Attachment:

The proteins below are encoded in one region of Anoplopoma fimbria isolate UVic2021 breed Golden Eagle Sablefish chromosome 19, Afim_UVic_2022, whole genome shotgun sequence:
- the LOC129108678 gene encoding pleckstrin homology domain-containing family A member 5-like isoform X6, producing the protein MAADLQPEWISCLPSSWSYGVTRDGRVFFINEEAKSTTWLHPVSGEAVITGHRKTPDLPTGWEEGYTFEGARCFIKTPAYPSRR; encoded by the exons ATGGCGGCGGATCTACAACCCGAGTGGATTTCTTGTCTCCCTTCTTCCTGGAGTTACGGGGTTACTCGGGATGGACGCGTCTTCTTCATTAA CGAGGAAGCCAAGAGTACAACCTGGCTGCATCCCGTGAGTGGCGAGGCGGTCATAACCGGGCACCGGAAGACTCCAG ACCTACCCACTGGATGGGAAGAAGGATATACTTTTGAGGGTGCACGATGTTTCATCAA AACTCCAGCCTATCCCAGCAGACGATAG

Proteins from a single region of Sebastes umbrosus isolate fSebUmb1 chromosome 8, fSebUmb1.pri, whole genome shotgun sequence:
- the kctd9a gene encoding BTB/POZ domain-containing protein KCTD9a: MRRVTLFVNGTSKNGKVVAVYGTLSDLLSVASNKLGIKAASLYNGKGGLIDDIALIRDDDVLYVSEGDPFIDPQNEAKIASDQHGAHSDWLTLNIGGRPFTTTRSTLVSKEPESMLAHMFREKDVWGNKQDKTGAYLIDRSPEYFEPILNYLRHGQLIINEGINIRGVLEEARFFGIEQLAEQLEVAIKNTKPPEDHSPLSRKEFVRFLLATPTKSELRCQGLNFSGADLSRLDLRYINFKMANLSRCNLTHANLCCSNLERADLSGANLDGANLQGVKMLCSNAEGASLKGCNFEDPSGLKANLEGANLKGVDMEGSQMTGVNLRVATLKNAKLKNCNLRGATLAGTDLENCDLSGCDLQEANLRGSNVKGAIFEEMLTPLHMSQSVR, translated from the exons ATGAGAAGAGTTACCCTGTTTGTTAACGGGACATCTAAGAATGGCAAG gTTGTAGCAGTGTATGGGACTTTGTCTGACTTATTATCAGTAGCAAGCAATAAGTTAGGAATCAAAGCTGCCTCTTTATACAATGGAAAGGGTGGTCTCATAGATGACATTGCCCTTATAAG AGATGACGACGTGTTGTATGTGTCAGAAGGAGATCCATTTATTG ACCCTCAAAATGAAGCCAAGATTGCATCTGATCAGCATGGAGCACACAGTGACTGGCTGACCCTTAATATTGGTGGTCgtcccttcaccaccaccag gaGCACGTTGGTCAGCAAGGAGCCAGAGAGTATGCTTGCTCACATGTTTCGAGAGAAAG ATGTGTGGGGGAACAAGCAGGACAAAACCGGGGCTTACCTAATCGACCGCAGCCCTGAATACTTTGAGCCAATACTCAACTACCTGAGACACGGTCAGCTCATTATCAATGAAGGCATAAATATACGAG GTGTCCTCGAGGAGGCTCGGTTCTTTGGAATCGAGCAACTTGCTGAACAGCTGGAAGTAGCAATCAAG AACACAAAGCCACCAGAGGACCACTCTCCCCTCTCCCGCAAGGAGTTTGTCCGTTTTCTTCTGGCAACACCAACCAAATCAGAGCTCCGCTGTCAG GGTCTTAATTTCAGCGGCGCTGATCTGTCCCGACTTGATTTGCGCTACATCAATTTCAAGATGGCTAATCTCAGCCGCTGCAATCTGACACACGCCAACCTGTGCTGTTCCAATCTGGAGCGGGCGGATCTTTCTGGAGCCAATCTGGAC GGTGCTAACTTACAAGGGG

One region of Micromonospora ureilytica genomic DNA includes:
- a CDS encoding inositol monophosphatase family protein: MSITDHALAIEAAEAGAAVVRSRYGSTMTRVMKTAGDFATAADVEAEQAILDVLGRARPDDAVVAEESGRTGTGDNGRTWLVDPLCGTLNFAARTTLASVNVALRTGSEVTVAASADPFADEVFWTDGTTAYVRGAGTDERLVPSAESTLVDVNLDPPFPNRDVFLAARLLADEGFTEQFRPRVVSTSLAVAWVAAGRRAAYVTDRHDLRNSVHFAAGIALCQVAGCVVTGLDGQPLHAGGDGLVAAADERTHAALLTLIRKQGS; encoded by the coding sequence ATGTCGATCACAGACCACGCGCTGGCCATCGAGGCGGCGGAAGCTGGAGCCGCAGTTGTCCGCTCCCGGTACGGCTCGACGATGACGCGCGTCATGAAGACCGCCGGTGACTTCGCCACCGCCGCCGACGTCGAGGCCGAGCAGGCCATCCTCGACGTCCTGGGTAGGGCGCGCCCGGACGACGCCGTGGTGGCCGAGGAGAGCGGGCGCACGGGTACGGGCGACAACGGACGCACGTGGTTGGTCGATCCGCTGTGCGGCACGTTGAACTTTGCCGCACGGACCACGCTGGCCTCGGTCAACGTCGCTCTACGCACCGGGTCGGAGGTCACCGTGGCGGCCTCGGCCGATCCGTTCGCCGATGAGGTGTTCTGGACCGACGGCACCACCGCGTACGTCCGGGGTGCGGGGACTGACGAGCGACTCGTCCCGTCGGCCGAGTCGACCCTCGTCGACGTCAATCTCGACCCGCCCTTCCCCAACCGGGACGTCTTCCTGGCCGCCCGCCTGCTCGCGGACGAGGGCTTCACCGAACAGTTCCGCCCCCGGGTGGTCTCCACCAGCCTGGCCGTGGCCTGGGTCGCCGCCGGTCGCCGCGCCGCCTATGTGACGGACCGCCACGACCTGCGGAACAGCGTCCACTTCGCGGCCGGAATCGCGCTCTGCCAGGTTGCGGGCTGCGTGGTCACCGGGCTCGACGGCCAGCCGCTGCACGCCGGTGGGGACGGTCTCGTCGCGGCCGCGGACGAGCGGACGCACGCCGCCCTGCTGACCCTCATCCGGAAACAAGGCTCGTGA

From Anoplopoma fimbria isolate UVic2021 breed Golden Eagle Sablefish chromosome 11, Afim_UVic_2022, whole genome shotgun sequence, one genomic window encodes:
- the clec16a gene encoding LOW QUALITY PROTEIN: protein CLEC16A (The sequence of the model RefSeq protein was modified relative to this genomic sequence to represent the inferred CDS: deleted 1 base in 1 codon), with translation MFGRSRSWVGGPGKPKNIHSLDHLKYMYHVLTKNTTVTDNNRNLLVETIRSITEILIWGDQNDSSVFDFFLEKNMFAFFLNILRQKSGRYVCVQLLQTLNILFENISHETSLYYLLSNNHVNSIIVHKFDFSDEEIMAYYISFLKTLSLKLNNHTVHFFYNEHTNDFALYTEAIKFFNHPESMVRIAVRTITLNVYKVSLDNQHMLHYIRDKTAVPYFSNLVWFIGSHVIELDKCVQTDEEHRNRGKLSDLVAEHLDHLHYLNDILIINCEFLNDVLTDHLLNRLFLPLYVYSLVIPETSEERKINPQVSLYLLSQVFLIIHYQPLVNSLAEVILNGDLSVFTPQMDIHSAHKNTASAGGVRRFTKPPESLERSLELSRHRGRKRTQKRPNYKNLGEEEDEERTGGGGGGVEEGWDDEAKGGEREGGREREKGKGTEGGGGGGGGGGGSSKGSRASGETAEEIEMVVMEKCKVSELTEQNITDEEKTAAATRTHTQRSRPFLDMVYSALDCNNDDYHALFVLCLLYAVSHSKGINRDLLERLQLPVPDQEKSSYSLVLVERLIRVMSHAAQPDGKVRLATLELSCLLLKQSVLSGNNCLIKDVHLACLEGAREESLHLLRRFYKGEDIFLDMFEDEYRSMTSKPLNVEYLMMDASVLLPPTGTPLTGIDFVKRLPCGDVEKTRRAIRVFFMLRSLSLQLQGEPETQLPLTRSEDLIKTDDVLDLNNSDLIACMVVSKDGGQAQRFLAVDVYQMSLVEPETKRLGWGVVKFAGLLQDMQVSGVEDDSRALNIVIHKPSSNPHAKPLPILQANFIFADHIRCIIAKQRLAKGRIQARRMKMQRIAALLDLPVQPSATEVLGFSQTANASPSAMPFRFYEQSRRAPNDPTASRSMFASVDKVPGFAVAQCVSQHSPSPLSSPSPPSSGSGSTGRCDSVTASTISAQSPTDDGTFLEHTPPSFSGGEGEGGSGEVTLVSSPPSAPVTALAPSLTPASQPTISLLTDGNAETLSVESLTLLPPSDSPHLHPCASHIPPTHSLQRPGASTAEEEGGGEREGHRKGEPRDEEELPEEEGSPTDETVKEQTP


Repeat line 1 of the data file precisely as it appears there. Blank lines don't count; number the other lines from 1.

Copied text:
The proteins below are encoded in one region of Anoplopoma fimbria isolate UVic2021 breed Golden Eagle Sablefish chromosome 19, Afim_UVic_2022, whole genome shotgun sequence: